Beyond the Hashes: Illinois

By Chad Peltier on November 17, 2013 at 12:30 pm
Hyde totaled 272 yards on 26 touches, aka 10.5 yards per touch

Here are some facts: Ohio State won by 25 and scored 60 points in the process. The Buckeyes had two runners top 100 total yards and 10 yards per carry, while Hyde hit 246 and five touchdowns in the third-highest rushing total in school history. The defense snagged two interceptions, with Roby returning one for a touchdown. Joey Bosa, a true freshman, recorded 2.5 sacks before being injured.

And yet, we feel a little underwhelmed. That's what 35 28 points given up on defense and missed opportunities on offense will do to you, and the numbers will reflect that slightly ho-hum feeling.

But in no way should we walk away from that mixed bag of highs and lows and be fatalistic or upset about the Buckeyes' performance; there are certainly things the staff can fix this week. So while we take a look at what the stats say the Buckeyes need to work on, let's see who deserves some Buckeye leaf stickers too.

Highs and Lows

Carlos, Hyde, everybody. Wow. Starting a review of the offense with anything but him should be blasphemy, because his effort and improvement is pretty inspiring this year. At this point he's only 51 yards away from becoming Meyer's first 1000 yardage back and he's only had two negative rushing yards this entire year.

PPP YPP YPA Turnover Ex Play RedZone TD
.708 11.6 8.2 +1 9 80%
  • Ohio State had four three-and-outs. That's generally really, really bad for an offense to squander opportunities and field position (more than two in a game significantly decreases the likelihood of victory), but the Hyde-led squad nonetheless put up 51 points.
  • Ohio State had nine explosive plays, and eight of them were on the ground.
  • Just looking at points per play you'd think that this was one of the best offensive outputs of the season. Sure, 51 points is great, but the Buckeyes only had a 50% drive efficiency. Further, PPP is so high because the scoring drives were generally extremely short drives due to explosive plays. Likewise, it was boom or bust when the Buckeyes punted as well, with four three-and-outs.
  • With 441 rushing yards, Braxton didn't need to be on his A-game throwing the ball, but five yards per attempt passing and only 150 total yards does limit the offense in most cases. If you're almost anyone but Illinois, a defensive coordinator can load the box and commit additional defenders to taking away inside zone and Braxton on the edge.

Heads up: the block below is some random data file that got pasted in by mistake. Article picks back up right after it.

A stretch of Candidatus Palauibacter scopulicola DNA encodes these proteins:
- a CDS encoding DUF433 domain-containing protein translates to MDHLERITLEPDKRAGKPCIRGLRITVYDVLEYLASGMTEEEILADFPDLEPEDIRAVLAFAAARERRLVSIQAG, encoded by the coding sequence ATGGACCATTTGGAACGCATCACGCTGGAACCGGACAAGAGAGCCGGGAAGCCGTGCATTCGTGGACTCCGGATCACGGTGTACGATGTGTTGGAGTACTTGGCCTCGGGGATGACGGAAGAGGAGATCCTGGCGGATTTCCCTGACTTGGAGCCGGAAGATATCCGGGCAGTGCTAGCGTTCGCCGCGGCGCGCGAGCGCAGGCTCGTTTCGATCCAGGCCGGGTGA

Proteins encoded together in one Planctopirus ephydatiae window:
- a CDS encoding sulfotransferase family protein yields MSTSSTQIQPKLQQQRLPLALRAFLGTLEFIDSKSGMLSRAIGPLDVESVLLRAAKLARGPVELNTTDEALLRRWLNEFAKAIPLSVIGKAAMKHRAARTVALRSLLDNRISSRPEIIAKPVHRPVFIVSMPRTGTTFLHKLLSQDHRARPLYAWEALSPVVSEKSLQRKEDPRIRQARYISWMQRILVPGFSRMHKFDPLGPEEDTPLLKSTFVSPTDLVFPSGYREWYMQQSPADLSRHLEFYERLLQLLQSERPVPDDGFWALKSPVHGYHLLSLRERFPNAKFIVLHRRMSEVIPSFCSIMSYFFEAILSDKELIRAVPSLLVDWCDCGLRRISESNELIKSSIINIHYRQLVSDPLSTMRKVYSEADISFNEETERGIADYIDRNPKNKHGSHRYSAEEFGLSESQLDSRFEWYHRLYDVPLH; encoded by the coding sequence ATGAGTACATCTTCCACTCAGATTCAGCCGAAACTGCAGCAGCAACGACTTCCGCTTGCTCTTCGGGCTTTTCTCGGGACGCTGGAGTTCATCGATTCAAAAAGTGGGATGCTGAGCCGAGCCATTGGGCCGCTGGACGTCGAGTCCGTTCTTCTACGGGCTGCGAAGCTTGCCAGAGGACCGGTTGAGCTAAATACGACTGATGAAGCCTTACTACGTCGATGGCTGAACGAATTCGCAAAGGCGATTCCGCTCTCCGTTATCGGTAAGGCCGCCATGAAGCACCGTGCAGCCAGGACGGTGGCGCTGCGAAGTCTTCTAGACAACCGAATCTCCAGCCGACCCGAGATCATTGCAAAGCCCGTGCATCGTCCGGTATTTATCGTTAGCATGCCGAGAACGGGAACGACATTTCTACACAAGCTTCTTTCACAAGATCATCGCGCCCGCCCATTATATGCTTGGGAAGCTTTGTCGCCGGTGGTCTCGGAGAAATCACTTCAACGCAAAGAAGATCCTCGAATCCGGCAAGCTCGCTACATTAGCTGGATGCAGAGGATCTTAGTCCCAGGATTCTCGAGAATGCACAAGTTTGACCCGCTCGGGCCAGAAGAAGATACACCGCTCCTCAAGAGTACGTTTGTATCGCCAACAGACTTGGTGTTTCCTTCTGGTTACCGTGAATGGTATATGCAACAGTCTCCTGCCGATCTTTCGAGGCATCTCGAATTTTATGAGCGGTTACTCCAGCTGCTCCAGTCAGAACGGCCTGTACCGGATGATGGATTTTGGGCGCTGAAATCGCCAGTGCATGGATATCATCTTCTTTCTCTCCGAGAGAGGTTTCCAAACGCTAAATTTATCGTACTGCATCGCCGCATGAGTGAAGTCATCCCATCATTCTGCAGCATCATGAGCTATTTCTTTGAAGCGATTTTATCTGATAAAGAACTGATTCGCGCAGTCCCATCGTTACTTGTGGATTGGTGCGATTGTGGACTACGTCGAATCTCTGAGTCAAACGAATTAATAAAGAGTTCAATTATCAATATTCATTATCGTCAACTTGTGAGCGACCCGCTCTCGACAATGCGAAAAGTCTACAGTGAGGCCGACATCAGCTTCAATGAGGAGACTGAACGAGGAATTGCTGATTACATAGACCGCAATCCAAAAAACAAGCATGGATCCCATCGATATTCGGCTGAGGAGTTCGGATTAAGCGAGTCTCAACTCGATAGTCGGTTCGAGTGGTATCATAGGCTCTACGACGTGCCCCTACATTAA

• Hyde's runningback success rate was 71%, which is obviously excellent even if it included his first negative yardage carry of the season. The fact that Hyde was able to combine explosive plays like his two 50+ yard bursts in the fourth quarter with a 71% efficiency rate (which isn't affected by explosive plays) says a lot about both Hyde and the Illinois run defense.
  • The Buckeyes recorded a 52% RB Block Success Rate which was right around their season average despite not having Jack Mewhort available for many drives.

A Leakier Defense

So at this point there are a couple of possible explanations for the defense's performance:

  1. The Illinois offensive staff gameplanned perfectly, and credit should be given to them.
  2. Fickell and Withers are scheming poorly.
  3. The defense simply doesn't have the talent it needs at key positions, like the secondary and the linebackers.
  4. It was a one-game aberration and the defense has turned it around since the second half of the Iowa game. You might be able to explain it by the three starters who were out or missed significant time yesterday.

I don't know if any of these hold any merit necessarily, but I thought it was worthwhile to brainstorm possible arguments for why the defense underwhelmed. In any case, let's see what the numbers say about the defense's performance:

PPP YPP YPA Ex Play Redzone TD
.318 15 4.77 4 100%
Tell em, coachThe defense probably needs a few more meetings this week
  • The points per play, yards per point, and yards per attempt numbers are all fantastic. The problem yesterday was in the redzone touchdown percentage (100%) and the four explosive plays (including two 20+ yard rushing plays).
  • The Illini managed only 128 total yards and 25 yards rushing against Michigan State (420 and 132 yesterday).
  • In my Illinois preview, I wasn't at all impressed by Josh Ferguson's numbers, but during the game it seemed like he had way more success than he should have had. However, his RBSR was only 40%, so he performed as expected.
  • Scheelhaase was the only reason the Illini made things interesting. Despite only throwing 5.8 yards per attempt and two interceptions, even that low of a YPA will begin to add up after 50 attempts.
  • Joey Bosa was a monster, wasn't he? With 2.5 sacks in his limited time, it's safe to say that he would have affected the game's outcome if not for his neck sprain. It's imperative that the Buckeyes get him back shortly.
  • Shazier had another quietly awesome day, with 16 tackles, 3.5 TFLs, one forced fumble, and 1.5 sacks. That's Lombardi/Butkus level and you can't tell me differently.
  • CJ Barnett had a great day as well, both in run support with 14 tackles and in the passing game with one breakup and one interception.
  • Each game I think more and more of Doran Grant. He might not light up the stat sheet with tackles, PBUs, or interceptions, but it's usually not too good for a corner to have many stats. It will be tough to lose Roby next season, but Grant has really stepped up his game.
  • The previous four points are the story of yesterday to me: lots of individually fantastic performances, but an overall slightly underwhelming effort. Maybe the defense wasn't playing as cohesively with three starters absent? Are the lack of linebackers really hurting the Buckeyes that badly in the passing game?
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